When you care about the world around you, finding the right funds for your future investments or pensions, or even a current account with a bank that doesn't invest in bad things, can be a challenge. But this doesn't mean that it's impossible.
In fact you can find financial opportunities, however strongly you feel about issues.
However, many people – such as Eleanor Harries, featured below – are putting aside their race for profits, instead choosing to benefit from knowing that their money is doing good.
Evidence of a growing shift towards more responsible, socially useful finance comes from the Ecology Building Society. Savings balances at the ethical mutual have topped £100m for the first time, it is revealed today.
"The events of this year have shown that the financial crisis is far from over. As we learn more about the irresponsible behaviour of the big banks, ordinary people are looking for an alternative that fits with their values," says Ecology's chief executive Paul Ellis.
"Our savers trust us with their money because we're transparent about how we use it: to fund projects and properties that are good for people and the planet.
"They want the reassurance of knowing where their money goes."
The news comes ahead of National Ethical Investment Week, which starts tomorrow.
Research released today by YouGov to mark the start of the week reveals that 45 per cent of UK adults want at least some of their investments to take green and ethical considerations into account, with 15 per cent wanting all their investments to do this.
Further, almost one in four adults – 24 per cent – say they'd choose a green or ethical bank account if they had the right information. That's up 2 per cent from the same time last year.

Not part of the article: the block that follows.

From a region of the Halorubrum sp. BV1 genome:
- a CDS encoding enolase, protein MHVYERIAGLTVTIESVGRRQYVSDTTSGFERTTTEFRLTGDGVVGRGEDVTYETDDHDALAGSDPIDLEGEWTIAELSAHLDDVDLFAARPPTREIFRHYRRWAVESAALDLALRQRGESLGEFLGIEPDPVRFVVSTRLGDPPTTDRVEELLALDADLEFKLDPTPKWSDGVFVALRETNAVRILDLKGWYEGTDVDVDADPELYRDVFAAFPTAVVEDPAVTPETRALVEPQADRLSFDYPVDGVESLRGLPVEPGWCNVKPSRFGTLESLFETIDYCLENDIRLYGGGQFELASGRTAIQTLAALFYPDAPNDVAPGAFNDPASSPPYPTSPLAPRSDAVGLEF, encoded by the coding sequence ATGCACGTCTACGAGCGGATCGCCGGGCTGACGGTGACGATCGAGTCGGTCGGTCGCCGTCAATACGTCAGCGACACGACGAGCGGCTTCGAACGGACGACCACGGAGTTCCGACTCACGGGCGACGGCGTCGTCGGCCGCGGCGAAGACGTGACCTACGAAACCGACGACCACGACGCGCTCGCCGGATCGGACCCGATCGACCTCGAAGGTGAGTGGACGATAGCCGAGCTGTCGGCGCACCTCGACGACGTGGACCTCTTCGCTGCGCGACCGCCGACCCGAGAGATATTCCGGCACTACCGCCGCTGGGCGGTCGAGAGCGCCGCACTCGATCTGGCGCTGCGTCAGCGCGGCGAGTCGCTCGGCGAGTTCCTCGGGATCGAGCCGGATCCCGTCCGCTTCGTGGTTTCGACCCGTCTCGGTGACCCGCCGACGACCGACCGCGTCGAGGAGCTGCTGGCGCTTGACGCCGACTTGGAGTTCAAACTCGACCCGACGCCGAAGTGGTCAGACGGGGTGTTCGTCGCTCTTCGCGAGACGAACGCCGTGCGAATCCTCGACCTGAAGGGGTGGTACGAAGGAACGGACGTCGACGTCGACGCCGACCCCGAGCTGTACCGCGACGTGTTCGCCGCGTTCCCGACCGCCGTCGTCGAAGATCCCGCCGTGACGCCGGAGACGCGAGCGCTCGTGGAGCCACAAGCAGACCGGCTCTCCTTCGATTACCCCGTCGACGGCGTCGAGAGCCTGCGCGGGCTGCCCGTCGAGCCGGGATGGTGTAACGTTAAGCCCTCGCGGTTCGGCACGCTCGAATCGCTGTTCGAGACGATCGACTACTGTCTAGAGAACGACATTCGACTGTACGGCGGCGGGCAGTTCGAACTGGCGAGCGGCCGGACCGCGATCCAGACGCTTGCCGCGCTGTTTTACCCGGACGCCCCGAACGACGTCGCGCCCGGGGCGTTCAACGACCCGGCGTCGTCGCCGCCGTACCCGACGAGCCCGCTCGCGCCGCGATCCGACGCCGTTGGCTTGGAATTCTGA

Penny Shepherd, co-ordinator of National Ethical Investment Week, says: "2012 has seen the shareholder spring and a summer of banking scandals. It's therefore no surprise that demand for green and ethical investment and finance is so strong. There is now almost a trillion pounds under responsible management in the UK. The simple message is that people want to make money and make a difference with their savings and investments."
Jason Hollands, managing director of BestInvest, points out that ethical investment is still a tiny part of the UK funds industry, accounting for around £11.3bn of the £575bn invested in UK-authorised funds.
"Given how much ethical consumerism has gained ground that's surprising, but part of the problem is probably that many independent financial advisers only discuss the concept of ethical investment if a client specifically asks about it," says Mr Hollands.
"It's also down to little common understanding over what is included in the ethical universe and limited choice as well as some disappointing performance," he adds.